Conductor Dane Lam will arrive in Canberra tomorrow, Sunday 21 March, to rehearse National Opera’s inaugural production next month of a Mozart masterwork.
La Clemenza di Tito, a Classical opera seria of emperors and court intrigues in Rome, was one of the first operas Lam conducted, in Manchester in 2009.
Since then, Lam has made a name for himself as “one of Australia’s most talented young conductors” (Limelight Magazine): leading orchestras on four continents, and performing the first Western operas and symphonies heard in China’s former imperial capital, Xi’an. Now he returns to the Mozart opera with greater depth and experience.
“It was great to crack open the old score again, and compare my old markings; to see what had changed, and the way I thought about the music,” Lam said.
Tito is generally considered second-tier Mozart: still one of the 100 most frequently performed operas, but by no means as popular as the three great da Ponte comedies (The Marriage of Figaro, Don Giovanni, Così fan tutte) or the German Singspiele (The Abduction from the Seraglio, The Magic Flute).
Written in the last year of Mozart’s life, 1791, Tito was popular at the turn of the 19th century (it was the first Mozart opera performed in London), but 20th century critics like Alfred Einstein, Edward J. Dent, and Charles Osborne found it a formal, conservative opera, “a museum piece”. More frequent performances in recent years – including splendid, moving productions by Jean-Pierre Ponnelle for the New York Metropolitan Opera and by Göran Järvefelt for Opera Australia – have revealed a humane, noble work.
Tito may not be well-known, Lam argues, but it has stunning music and stylistic innovations.
“There is such a wealth of amazing tunes that are also really deeply felt moments.”
The standout moments include a simple but touching duet, ‘Ah, perdona al primo affetto’; Sesto’s aria ‘Parto, parto!’, as he leaves to assassinate his best friend Emperor Titus, contains vocal fireworks and great passages for the basset horn (a historical instrument like a big clarinet); and the complex villainess Vitellia’s aria ‘Non più di fiori’ is a piece of simple, unadorned, heartfelt emotion.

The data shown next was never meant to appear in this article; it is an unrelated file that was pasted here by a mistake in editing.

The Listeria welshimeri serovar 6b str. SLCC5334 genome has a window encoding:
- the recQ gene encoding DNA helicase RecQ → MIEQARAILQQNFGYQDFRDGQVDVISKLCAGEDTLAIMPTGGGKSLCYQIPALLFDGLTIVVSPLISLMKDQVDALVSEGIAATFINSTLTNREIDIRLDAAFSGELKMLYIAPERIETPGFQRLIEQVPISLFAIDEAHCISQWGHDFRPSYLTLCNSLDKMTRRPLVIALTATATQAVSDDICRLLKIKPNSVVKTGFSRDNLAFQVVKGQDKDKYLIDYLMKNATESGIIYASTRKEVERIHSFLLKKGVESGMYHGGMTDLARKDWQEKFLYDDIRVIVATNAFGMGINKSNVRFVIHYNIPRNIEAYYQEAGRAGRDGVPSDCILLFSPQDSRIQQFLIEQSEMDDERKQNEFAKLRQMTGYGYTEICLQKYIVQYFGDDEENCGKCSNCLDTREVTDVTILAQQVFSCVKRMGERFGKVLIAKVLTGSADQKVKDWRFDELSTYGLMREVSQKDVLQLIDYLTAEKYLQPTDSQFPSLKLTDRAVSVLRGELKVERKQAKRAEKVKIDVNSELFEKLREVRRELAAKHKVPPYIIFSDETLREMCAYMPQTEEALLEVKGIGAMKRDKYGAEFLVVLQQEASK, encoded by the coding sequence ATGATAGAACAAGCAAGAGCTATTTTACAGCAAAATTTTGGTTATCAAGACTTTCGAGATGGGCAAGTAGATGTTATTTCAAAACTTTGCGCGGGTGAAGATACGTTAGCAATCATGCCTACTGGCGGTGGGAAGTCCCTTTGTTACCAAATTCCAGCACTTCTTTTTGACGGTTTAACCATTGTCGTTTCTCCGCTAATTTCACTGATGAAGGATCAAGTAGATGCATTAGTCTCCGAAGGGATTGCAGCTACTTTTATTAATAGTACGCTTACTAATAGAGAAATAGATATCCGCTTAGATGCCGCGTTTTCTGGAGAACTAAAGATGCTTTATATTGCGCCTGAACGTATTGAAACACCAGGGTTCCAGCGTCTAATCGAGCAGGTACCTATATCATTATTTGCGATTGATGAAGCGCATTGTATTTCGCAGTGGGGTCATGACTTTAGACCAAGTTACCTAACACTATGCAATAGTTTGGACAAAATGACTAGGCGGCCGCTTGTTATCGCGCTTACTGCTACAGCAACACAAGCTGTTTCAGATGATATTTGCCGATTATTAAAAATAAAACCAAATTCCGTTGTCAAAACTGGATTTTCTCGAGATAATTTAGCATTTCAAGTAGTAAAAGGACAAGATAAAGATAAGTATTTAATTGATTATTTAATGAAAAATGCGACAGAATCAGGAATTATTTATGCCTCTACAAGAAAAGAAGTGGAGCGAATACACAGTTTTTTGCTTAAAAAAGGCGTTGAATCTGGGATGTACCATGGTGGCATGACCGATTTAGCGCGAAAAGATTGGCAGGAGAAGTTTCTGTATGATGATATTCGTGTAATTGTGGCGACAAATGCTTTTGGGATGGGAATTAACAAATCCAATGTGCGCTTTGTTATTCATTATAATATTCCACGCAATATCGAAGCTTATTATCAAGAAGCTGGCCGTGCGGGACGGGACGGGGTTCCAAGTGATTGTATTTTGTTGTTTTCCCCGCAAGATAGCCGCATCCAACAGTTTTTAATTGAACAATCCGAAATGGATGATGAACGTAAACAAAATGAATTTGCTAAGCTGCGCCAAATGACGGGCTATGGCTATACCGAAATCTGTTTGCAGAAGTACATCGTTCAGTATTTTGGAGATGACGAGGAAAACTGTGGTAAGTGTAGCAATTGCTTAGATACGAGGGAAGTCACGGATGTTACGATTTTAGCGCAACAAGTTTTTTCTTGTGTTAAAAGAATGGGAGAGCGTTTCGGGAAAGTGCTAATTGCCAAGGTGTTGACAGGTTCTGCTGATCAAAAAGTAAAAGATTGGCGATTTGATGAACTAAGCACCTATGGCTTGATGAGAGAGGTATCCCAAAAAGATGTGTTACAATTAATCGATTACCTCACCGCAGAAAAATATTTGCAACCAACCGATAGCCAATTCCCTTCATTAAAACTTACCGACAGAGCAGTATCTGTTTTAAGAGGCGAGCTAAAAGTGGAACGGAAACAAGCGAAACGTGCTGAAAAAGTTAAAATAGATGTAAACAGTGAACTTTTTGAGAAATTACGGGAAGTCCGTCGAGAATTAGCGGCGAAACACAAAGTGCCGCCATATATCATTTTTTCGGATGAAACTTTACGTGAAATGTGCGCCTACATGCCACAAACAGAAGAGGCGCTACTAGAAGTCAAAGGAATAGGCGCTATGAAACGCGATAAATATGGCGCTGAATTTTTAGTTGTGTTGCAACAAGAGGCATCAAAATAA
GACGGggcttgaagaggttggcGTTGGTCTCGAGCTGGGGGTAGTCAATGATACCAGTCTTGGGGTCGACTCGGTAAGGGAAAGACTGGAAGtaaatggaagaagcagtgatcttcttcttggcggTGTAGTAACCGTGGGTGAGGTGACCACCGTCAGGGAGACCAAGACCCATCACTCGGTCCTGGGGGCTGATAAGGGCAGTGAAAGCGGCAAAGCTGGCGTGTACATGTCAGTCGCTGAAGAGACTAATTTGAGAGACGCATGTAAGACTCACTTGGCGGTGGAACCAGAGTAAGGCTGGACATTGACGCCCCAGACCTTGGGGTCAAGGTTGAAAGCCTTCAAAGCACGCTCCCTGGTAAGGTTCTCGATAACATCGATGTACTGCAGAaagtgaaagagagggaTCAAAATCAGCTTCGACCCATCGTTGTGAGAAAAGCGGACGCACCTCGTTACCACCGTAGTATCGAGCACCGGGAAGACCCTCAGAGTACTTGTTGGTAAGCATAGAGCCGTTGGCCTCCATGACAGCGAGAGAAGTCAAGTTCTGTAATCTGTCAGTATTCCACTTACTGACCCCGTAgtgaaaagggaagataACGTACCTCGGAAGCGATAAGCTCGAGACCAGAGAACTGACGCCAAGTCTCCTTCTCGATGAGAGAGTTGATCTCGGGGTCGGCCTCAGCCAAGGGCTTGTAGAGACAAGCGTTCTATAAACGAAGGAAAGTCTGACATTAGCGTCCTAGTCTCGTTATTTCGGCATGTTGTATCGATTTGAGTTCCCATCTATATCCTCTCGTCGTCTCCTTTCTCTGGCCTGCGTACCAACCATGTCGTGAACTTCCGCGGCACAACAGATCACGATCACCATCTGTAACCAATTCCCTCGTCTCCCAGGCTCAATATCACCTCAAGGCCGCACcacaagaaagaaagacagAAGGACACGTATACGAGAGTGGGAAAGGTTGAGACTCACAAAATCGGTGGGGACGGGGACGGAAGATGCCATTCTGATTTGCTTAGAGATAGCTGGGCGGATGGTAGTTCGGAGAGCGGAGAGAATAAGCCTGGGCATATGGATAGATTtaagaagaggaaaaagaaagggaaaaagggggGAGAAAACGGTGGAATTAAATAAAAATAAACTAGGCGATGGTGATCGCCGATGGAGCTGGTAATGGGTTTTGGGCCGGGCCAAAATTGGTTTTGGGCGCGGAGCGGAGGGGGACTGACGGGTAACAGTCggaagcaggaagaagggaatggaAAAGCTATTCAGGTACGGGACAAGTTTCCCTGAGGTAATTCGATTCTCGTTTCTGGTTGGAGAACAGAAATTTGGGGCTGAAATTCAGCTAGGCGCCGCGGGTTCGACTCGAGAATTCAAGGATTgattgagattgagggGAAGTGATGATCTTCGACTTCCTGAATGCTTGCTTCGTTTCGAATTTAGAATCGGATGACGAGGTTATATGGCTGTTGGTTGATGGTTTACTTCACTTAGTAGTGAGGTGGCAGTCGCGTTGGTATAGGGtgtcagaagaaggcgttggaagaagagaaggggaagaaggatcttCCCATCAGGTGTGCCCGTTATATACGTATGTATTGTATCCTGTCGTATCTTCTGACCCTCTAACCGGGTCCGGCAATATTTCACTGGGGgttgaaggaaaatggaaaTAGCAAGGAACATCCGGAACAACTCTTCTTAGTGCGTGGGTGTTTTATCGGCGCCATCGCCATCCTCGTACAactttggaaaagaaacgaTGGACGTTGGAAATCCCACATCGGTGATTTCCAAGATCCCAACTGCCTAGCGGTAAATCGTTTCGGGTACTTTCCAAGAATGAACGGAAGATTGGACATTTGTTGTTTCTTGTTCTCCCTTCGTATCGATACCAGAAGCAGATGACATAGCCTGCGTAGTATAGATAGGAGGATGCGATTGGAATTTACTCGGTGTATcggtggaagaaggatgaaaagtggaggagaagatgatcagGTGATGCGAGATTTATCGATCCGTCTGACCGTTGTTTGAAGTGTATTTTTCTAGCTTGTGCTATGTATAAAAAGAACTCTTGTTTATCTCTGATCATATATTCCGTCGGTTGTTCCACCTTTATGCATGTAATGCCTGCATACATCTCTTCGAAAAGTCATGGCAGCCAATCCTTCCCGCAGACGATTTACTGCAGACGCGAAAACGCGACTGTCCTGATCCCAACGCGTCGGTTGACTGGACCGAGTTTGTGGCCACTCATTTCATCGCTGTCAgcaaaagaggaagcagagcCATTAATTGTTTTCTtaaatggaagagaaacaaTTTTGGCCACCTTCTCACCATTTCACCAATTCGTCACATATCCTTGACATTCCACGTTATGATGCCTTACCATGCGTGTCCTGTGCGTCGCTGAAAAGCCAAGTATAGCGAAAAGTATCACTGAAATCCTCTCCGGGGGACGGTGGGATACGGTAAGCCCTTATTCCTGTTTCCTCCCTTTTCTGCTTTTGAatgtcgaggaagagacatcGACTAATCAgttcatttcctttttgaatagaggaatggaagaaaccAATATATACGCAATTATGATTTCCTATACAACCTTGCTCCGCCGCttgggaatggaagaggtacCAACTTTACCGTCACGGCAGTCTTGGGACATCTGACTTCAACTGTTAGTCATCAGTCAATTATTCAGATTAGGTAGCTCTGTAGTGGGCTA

“Mozart was a crucial turning point in the entire history of opera and musical drama,” Lam believes.
Mozart imbued moving passages of music with action, drama, and real emotion in a way that he says Handel or Gluck did not; the story is carried forward not in speech-like recitative, but in music, highlighted through the orchestra.
“He elevated the operatic art form to a whole other level.”
“They were a very open orchestra, willing to try new things,” he said. “Not all orchestras have that inquisitive and open quality to experiment and try new ways of playing things.”
Lam views conducting as a relationship between conductor, performer, and audience; but opera can be more complex than a symphony. Singers’ instruments are inside them: the voice. “It’s a very sensitive and beautiful thing, but it requires diplomacy, tact, and encouragement,” he said.